Chronology, Mound-Building and Environment at Huaca Prieta, Coastal Peru, from 13 700 to 4000 Years Ago

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The warming trend at the end of the Pleistocene led to new and generally richer terrestrial and coastal environments that were exploited by human foragers in several regions of the world (Straus et al. 1996). Post-Pleistocene complex hunters and gatherers who practised intensive maritime adaptations and established extensive often sedentary communities are best represented by the Jomon culture in Japan (Habu 2004), the Ertebolle culture in Scandinavia (Miller et al. 2010), the ring-mounds in the south-east of the United States (Thompson & Worth 2010) and the sambaqui mounds in Brazil (Fish et al. 2000). The settlements of these cultures are invariably characterised by mortuary rituals suggestive of social differentiation, and by extensive shell middens that have yielded a wide array of marine and terrestrial species. At different times between ~8000 and 4000 cal BP, some of these communities also practised various degrees of horticulture as evidenced by the appearance of food crops. Like these regions, the Pacific coast from southern Ecuador to northern Chile witnessed the early rise of complex societies, especially in Peru where sedentism and monumental non-domestic architecture appeared by at least 5200 cal BP (Moseley 1975, 1992; Richardson 1981; Bird et al. 1985; Haas & Creamer 2006). Some of these developments are due to the unique ecology of the region, with diverse and abundant maritime resources closely juxtaposed with a long fertile but arid coastal plain, through which rivers descend from the Andean mountains. Others are the result of emerging ideologies adopted by these communities, which built monuments prior to the use of pottery. Associated with these changes was a variety of food and industrial crops (Bird 1948; Pearsall 2008). Particularly important was cotton for producing fishing nets, textiles and gourds for net floats. One of the early coastal monuments is Huaca Prieta, a large stone and earthen mound measuring 138 x 62 x 32m, built on the southern point of a remnant Pleistocene terrace overlooking the Pacific Ocean and estuarine wetlands and the delta plain of the Chicama River valley (Bird et al. 1985) (Figure 1).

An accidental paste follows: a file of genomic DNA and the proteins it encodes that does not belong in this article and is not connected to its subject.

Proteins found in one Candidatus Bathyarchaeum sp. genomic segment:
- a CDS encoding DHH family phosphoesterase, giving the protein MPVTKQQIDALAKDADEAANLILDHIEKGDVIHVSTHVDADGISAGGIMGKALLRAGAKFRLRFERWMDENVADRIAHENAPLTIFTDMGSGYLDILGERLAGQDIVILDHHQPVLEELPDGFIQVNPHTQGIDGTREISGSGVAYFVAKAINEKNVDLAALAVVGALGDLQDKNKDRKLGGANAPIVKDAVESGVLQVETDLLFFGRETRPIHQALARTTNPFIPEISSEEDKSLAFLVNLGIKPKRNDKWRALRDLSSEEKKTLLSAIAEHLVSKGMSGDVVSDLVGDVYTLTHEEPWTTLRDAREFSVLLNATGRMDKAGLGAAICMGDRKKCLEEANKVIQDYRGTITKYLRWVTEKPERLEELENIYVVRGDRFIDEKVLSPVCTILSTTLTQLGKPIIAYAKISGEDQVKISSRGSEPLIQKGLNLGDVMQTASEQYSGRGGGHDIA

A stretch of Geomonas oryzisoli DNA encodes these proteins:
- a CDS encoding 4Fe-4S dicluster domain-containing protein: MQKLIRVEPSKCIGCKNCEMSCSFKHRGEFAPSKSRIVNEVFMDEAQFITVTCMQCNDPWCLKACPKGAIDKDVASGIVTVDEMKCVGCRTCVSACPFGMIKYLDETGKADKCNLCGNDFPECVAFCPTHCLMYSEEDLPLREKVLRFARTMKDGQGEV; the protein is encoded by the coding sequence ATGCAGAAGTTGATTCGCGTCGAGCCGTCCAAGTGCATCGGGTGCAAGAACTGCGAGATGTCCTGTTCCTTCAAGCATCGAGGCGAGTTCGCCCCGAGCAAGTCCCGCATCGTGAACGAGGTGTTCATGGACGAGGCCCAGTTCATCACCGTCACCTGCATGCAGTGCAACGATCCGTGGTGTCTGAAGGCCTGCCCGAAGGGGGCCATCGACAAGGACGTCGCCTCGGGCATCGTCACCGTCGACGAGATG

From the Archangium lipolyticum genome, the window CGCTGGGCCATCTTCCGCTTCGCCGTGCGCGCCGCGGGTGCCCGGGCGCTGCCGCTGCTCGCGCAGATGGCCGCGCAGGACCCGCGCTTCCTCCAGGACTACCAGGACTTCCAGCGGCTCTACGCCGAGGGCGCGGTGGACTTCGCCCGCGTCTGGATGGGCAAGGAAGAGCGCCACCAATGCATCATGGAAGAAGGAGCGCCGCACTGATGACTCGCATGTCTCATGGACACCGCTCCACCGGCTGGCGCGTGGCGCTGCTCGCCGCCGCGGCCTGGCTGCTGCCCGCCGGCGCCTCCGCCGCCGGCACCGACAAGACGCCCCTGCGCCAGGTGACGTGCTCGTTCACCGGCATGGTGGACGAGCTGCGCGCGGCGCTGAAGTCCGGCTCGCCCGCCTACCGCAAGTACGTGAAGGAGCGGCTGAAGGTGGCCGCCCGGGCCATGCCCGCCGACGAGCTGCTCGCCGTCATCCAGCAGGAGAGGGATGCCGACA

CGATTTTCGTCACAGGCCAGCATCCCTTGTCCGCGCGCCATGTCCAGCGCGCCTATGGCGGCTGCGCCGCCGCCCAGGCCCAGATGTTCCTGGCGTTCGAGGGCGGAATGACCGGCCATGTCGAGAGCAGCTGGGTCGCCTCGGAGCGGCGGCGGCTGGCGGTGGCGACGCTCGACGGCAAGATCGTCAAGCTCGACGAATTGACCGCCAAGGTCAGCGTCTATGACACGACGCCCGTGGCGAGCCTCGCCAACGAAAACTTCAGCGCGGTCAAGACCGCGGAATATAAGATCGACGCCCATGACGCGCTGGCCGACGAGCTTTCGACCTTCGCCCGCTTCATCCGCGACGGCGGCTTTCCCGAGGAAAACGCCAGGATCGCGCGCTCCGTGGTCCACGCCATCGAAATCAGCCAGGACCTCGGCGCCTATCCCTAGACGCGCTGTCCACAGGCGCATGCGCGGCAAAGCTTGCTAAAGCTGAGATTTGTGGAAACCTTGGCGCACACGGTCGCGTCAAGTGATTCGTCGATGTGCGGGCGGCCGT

Huaca Prieta was first excavated by Junius Bird in the 1940s and radiocarbon dated to between ~5302 and 1933 cal BP in the 1950s (Figure 2; Table 1). Based on the large size of the mound, on an abundance of marine resources, wood charcoal, ash and soot, thus the appearance of a black or prieta mound, and on the presence of small stone structures, Bird believed that the site was occupied by sedentary people living in pit-houses. In addition to a marine economy, he documented incipient gardening and social differentiation, as indicated by the remains of several food crops, the uninterrupted accumulation of cultural layers, the presence of room structures, the interment of human burials with grave offerings and a wide variety of material technologies including lithic, gourd, basketry, bone, wood and textile. The most developed technology at the site was cotton weaving and netting (Bird & Mahler 1952). The site's weavers devised sophisticated iconographic styles with various designs. Iconography was also exhibited through incised and engraved gourds, hematite painted pebbles and recently recovered coral sculptures. A crude lithic industry included grinding stones for processing plants and edge-trimmed pebble flake tools, hammerstones, cores and other implements used for various tasks (Bird et al. 1985: 77-91).


Until now, the broader importance of Bird's pioneering work at Huaca Prieta has been constrained by few radiocarbon dates and cursory study of the site's environment, stratigraphy and chronology, architecture and off-mound activity. In 2006 we began an interdisciplinary project at the site to re-examine the previous work and to better understand the relationship between coastal environments, economies and mound building within the site's changing social and natural landscapes. …